October 2018 Update
The current update includes changes throughout this publication that reflect recent developments in case law, legislation, court rules, and jury instructions. Summarized below are some of the more important developments included in this update since publication of the 2017 update.
New California Department of Tax and Fee Administration and Office of Tax Appeals. The legislature has created the California Department of Tax and Fee Administration, and the Office of Tax Appeals, as the successors to the former State Board of Equalization. See §§1.53–1.54.
Representation at hearing. For a recent case reiterating that a licensee may represent his- or herself at a hearing and a corporation may be represented by anyone designated by the corporation, see Davis Test Only Smog Testing v Department of Consumer Affairs (2017) 15 CA5th 1009 in §1.72.
Suspension as part of criminal proceeding. An evidentiary hearing on a defendant’s danger to the public is required before the suspension of a defendant’s license as a bail condition. See Naidu v Superior Court (2018) 20 CA5th 300 in §2.104.
Order for medical or psychiatric examination. An agency may order an examination anytime it appears that a licensee in a health-care-related field may be unable to practice safely, and the licensee must comply with the order for examination. See Fettgather v Board of Psychology (2017) 17 CA5th 1340 in §§2.106, 2.109, 2.113.
Civil actions. For a recent case discussing how a respondent sought declaratory relief for a proper definition of terms in the Labor Code, see Contractors’ State License Bd. v Superior Court (2018) 23 CA5th 125 in §4.12. In Public Employees’ Retirement Sys. v Santa Clara Valley Transp. Auth. (2018) 23 CA5th 1040, the agency bypassed the prescribed administrative process and sought declaratory relief for the interpretation of a statute. See §4.13.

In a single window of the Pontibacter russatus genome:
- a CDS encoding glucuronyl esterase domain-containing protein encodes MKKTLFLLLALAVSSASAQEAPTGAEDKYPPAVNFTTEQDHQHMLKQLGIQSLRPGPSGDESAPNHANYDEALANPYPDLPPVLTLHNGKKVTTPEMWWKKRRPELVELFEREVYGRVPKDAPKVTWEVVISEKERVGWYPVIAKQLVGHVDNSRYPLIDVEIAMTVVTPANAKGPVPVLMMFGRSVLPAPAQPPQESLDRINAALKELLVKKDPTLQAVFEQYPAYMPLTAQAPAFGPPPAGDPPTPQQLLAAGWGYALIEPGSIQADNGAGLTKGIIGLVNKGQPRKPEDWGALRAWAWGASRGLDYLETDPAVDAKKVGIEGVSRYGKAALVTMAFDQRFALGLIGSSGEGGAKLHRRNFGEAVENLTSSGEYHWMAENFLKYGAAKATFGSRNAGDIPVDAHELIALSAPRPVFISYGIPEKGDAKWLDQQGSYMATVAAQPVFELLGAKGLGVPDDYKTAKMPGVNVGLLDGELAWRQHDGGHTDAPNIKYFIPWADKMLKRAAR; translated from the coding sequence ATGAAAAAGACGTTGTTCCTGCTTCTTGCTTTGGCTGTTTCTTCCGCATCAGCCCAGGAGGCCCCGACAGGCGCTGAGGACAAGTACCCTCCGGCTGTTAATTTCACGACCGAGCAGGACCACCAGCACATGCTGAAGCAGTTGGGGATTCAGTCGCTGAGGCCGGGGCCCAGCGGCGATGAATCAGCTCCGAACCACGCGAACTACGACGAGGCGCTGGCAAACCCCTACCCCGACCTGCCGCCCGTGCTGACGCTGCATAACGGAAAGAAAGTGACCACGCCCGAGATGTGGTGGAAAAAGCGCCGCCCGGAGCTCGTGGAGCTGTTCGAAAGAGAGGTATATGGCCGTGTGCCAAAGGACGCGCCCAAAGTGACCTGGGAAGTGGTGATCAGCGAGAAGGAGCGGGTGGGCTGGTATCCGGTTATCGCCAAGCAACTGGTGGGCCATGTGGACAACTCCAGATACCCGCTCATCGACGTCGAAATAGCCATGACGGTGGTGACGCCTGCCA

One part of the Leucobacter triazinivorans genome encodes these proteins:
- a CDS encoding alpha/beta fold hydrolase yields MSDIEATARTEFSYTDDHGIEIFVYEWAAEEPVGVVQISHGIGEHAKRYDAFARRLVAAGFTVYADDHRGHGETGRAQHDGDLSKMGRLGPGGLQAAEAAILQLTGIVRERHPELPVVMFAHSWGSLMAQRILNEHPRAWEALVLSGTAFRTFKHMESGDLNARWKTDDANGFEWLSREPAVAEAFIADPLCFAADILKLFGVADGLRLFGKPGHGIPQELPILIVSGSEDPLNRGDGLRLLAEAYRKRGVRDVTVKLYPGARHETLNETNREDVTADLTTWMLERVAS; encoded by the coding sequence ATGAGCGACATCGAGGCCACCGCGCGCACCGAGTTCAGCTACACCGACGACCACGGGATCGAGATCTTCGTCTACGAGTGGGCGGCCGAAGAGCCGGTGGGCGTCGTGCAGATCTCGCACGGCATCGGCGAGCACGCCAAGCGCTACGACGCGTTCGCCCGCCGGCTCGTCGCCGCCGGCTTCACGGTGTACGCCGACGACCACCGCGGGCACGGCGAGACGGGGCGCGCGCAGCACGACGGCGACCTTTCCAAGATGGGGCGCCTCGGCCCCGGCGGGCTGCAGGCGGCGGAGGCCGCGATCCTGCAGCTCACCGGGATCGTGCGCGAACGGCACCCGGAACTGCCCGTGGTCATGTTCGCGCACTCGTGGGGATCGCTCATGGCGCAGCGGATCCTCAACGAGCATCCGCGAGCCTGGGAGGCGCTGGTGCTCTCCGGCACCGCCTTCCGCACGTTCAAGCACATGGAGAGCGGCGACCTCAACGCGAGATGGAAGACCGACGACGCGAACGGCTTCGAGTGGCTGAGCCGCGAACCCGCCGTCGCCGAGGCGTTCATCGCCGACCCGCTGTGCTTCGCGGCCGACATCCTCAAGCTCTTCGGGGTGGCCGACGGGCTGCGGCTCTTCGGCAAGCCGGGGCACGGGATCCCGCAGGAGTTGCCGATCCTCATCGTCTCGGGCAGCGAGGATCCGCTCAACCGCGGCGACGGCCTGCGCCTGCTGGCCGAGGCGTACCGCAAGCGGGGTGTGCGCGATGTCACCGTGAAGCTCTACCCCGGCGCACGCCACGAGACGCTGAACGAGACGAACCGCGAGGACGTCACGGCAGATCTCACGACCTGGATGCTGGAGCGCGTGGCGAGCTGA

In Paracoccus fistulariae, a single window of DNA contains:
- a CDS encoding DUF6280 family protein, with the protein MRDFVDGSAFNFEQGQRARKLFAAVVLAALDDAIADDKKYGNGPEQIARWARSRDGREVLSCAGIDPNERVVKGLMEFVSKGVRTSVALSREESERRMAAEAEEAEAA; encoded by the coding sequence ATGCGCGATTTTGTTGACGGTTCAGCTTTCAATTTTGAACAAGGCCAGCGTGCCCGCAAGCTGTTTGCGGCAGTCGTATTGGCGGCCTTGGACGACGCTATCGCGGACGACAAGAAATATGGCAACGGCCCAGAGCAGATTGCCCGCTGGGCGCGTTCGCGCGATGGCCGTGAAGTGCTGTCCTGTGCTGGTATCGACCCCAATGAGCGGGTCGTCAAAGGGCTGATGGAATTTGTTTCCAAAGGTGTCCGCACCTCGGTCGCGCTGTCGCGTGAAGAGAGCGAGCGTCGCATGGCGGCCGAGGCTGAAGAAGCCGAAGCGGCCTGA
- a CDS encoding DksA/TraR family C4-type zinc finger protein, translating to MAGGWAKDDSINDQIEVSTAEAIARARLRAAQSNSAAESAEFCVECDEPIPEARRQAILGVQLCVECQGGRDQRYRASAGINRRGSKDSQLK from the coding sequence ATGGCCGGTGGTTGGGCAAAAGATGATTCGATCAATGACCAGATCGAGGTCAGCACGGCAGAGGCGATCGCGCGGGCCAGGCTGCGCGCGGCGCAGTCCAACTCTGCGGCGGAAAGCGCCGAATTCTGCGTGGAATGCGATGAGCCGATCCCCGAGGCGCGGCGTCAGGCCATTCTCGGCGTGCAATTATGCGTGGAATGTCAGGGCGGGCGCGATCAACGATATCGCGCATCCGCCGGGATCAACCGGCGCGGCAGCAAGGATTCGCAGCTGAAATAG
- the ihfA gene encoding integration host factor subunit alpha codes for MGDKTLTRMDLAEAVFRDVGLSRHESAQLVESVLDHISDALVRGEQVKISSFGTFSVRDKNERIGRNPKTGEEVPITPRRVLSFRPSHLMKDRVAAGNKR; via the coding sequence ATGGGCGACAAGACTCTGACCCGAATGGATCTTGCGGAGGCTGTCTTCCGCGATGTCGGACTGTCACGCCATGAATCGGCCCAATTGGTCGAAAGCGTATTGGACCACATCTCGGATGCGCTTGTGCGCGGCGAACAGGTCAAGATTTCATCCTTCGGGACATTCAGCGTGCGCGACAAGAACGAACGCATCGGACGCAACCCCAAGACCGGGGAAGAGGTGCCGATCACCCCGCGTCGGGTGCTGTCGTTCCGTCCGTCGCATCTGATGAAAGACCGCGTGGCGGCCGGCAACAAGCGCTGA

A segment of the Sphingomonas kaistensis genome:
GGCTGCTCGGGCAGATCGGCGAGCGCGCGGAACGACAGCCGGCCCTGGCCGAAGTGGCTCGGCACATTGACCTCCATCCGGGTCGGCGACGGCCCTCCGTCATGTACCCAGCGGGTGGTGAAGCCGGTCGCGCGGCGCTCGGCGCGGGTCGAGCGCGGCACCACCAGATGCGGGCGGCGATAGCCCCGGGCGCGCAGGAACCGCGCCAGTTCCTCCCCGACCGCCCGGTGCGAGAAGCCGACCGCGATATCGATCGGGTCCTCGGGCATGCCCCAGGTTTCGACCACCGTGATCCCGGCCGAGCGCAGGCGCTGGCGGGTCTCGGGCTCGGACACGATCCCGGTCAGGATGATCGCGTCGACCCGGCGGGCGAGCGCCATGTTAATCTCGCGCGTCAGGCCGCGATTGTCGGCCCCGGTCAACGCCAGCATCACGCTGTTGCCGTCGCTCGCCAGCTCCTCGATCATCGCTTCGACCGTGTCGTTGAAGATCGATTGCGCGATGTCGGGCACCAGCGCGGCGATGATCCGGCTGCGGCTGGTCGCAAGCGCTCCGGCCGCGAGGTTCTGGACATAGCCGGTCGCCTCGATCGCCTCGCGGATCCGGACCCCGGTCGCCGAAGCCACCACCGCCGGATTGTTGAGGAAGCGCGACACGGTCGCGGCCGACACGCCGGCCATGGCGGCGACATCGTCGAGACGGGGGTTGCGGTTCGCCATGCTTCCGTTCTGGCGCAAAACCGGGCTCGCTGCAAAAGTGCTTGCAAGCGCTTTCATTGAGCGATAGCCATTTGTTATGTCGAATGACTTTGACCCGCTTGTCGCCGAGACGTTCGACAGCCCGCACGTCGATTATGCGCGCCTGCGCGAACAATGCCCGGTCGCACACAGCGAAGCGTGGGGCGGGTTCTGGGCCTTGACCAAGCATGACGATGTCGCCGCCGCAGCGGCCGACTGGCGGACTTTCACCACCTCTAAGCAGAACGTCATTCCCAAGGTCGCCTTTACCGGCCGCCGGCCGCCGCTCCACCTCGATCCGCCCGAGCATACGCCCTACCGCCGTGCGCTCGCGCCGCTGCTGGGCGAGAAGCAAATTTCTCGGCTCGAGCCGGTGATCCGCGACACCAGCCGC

Res judicata and collateral estoppel. In Wassman v South Orange County Community College Dist. (2018) 24 CA5th 825, the court of appeal found that res judicata applied to claims arising from a librarian’s earlier dismissal of employment administrative action, and that the Fair Employment and Housing Act claims not addressed by the earlier administrative hearing were barred by failure to exhaust administrative remedies. See §4.17.
Substantial relationship requirement. Substantial evidence supported the board’s conclusion that a physical therapist was intoxicated, and used alcohol in a manner dangerous to herself and others, when she drove into a parked car. See Walker v Physical Therapy Bd. (2017) 16 CA5th 1219 in §§7.66, 7.80.
Exhaustion of administrative remedies. Exhaustion of administrative remedies is not required before bringing an action under the Labor Code for claims before the Labor Commissioner, unless the statute expressly requires exhaustion. See Terris v County of Santa Barbara (2018) 20 CA5th 551 in §§8.108A, 8.109. For a recent case discussing a University of California employee’s retaliation claim under the Whistleblower Act (Govt C §§8547–8547.12), see Taswell v Regents of Univ. of Cal. (2018) 23 CA5th 343 in §8.108A.
Administrative remedy inadequate. The California Supreme Court has granted review in Plantier v Ramona Mun. Water Dist. (review granted Sept. 13, 2017; superseded opinion at 12 CA5th 856). The court of appeal had found that a challenge to the method used by a district to calculate its wastewater service fees or charges was outside the scope of administrative remedies. See §8.110.
Rehearing or reconsideration. For a recent case discussing how under Govt C §11521 an agency may set an effective date for its decision that effectively cuts off its power of reconsideration, see Saint Francis Mem. Hosp. v State Dep’t of Pub. Health (2018) 24 CA5th 617 in §§8.69, 8.87, 9.31.